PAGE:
California
Alan M. Roth, M.D.
Department of Ophthalmology
University of California at Davis Medical Center
1603 Alhambra Boulevard
Sacramento, California 95816
Telephone: (916) 734-6078

District of Columbia

William S. Gilbert, M.D.
Childrens Hospital National Medical Center
Retina Group of Washington
5454 Wisconsin Avenue, Suite 1540
Chevy Chase, Maryland 20815
Telephone: (301) 656-8100

David Plotsky, M.D.
650 Pennsylvania Avenue, S.E.
Suite 270
Washington, D.C. 20003
Telephone: (202) 544-1900

Florida
R. Michael Siatkowski, M.D.
Bascom Palmer Eye Institute
University of Miami School of Medicine
900 N.W. 17th Street
P.O. Box 016880
Miami, Florida 33136
Telephone: (305) 326-6019

Illinois
Marilyn T. Miller, M.D.
University of Illinois Eye and Ear Infirmary
1855 West Taylor Street, Room 1.44
Chicago, Illinois 60612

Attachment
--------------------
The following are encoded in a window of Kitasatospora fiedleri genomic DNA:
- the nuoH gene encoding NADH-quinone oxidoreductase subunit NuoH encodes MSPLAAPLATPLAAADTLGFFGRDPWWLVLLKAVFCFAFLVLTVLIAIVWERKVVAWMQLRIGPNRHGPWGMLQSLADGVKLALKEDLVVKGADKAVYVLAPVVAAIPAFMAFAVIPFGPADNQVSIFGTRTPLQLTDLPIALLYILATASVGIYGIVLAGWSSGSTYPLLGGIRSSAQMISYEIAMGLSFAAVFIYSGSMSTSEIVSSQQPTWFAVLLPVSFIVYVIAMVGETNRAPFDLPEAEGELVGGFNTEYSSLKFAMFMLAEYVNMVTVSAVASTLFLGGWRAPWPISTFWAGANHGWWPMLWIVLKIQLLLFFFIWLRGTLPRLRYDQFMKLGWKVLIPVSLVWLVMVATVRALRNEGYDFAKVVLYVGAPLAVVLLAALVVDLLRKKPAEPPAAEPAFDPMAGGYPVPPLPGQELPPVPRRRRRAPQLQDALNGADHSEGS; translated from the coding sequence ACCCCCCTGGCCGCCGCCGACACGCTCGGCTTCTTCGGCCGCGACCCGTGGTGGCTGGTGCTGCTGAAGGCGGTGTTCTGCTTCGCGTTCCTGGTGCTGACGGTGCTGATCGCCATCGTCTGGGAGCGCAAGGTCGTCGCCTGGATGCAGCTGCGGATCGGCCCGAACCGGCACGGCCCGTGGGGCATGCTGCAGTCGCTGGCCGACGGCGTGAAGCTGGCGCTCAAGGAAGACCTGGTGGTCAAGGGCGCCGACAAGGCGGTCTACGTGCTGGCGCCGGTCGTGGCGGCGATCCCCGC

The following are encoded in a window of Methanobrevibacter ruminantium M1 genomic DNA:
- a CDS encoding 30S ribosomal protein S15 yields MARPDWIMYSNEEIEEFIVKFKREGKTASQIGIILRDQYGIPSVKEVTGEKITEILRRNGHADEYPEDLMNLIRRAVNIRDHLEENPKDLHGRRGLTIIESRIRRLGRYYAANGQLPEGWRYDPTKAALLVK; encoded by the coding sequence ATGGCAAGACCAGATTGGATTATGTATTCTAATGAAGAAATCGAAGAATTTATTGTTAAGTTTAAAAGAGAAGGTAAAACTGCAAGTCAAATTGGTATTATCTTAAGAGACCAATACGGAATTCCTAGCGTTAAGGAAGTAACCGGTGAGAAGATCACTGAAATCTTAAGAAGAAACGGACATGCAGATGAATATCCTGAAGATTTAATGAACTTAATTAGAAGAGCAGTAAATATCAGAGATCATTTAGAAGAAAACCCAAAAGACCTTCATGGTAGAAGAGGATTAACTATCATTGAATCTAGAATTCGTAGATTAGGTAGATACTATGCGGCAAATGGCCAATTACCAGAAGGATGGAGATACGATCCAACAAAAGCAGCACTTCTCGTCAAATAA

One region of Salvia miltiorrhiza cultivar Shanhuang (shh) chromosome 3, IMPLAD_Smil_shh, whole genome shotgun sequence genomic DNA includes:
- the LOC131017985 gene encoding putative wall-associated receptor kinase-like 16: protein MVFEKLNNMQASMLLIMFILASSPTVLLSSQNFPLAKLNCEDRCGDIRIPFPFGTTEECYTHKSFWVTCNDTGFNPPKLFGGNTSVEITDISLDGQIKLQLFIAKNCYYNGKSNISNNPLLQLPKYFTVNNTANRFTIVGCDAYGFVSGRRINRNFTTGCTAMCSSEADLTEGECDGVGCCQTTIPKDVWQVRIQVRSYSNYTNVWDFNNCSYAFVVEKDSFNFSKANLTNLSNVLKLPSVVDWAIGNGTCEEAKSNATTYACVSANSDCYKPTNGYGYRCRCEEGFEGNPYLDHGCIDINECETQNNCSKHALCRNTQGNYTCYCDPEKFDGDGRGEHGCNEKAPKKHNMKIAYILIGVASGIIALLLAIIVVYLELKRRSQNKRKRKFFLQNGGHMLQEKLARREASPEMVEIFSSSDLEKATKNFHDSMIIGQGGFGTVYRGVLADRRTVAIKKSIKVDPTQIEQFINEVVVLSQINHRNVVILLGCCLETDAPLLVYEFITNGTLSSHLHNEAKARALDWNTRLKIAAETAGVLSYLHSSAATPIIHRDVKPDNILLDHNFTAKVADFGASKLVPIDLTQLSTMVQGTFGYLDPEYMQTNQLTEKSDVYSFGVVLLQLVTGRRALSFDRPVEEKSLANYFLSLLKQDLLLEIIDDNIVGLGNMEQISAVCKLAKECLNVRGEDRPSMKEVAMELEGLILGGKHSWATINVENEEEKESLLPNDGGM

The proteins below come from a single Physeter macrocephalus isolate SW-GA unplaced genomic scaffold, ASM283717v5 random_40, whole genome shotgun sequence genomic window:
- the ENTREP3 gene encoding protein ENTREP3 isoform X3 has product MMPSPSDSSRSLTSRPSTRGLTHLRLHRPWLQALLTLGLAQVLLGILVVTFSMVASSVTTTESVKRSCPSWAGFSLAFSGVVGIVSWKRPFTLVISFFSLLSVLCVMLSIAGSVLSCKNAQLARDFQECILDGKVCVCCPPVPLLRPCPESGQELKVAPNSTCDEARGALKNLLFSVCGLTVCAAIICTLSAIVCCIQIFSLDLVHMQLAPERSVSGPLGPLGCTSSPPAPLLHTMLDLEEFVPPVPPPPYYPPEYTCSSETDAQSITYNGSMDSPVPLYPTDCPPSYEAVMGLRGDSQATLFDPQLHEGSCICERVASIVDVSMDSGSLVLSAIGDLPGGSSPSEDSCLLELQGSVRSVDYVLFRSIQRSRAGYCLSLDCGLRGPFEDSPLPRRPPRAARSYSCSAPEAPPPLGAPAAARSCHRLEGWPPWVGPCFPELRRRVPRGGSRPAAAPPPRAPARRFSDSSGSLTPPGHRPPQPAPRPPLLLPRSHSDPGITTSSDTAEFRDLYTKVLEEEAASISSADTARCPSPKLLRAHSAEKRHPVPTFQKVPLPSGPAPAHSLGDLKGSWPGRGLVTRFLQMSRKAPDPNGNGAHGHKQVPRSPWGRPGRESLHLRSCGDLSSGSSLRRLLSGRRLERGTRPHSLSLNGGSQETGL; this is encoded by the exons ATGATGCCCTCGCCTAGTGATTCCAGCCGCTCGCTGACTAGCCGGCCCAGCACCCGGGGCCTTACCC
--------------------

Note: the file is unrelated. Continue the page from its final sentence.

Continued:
Telephone: (312) 996-7445

Indiana
Forrest D. Ellis, M.D.
Department of Ophthalmology
Indiana University School of Medicine
702 Rotary Circle
Indianapolis, Indiana 46202
Telephone: (317) 274-1214

Kentucky
Charles C. Barr, M.D.
Kentucky Lions Eye Research Institute
University of Louisville
301 East Muhammad Ali Boulevard
Louisville, Kentucky 40292
Telephone: (502) 852-5470

Louisiana
Robert A. Gordon, M.D.
Department of Ophthalmology
Tulane University
School of Medicine
1430 Tulane Avenue
New Orleans, Louisiana 70112
Telephone: (504) 588-5804

Maryland
Michael X. Repka, M.D.
Wilmer Ophthalmological Institute
The Johns Hopkins Medical Institutions
Wilmer Building, Room B1-35
600 North Wolfe Street
Baltimore, Maryland 21287-9009
Telephone: (410) 955-8314

Michigan
John D. Baker, M.D.
2355 Monroe Boulevard
Dearborn, Michigan 48124
Telephone: (313) 561-1777

Michael T. Trese, M.D.
Associated Retinal Consultants, P.C.
3535 West Thirteen Mile Road, Room 632
Royal Oak, Michigan 48073
Telephone: (313) 288-2280

Minnesota
C. Gail Summers, M.D.
Department of Ophthalmology
University of Minnesota
Phillips-Wangensteen Bldg., 9-240
Box 493, 420 Delaware Street, S.E.
Minneapolis, Minnesota 55455-0591
Telephone: (612) 625-4400

New York
Dale L. Phelps, M.D.
Box 651, Neonatology
University of Rochester SOM
601 Elmwood Avenue
Rochester, New York 14642
Telephone: (716) 275-5884
North Carolina
Edward G. Buckley, M.D.
Duke University Eye Center
Box 3802
Durham, North Carolina 27710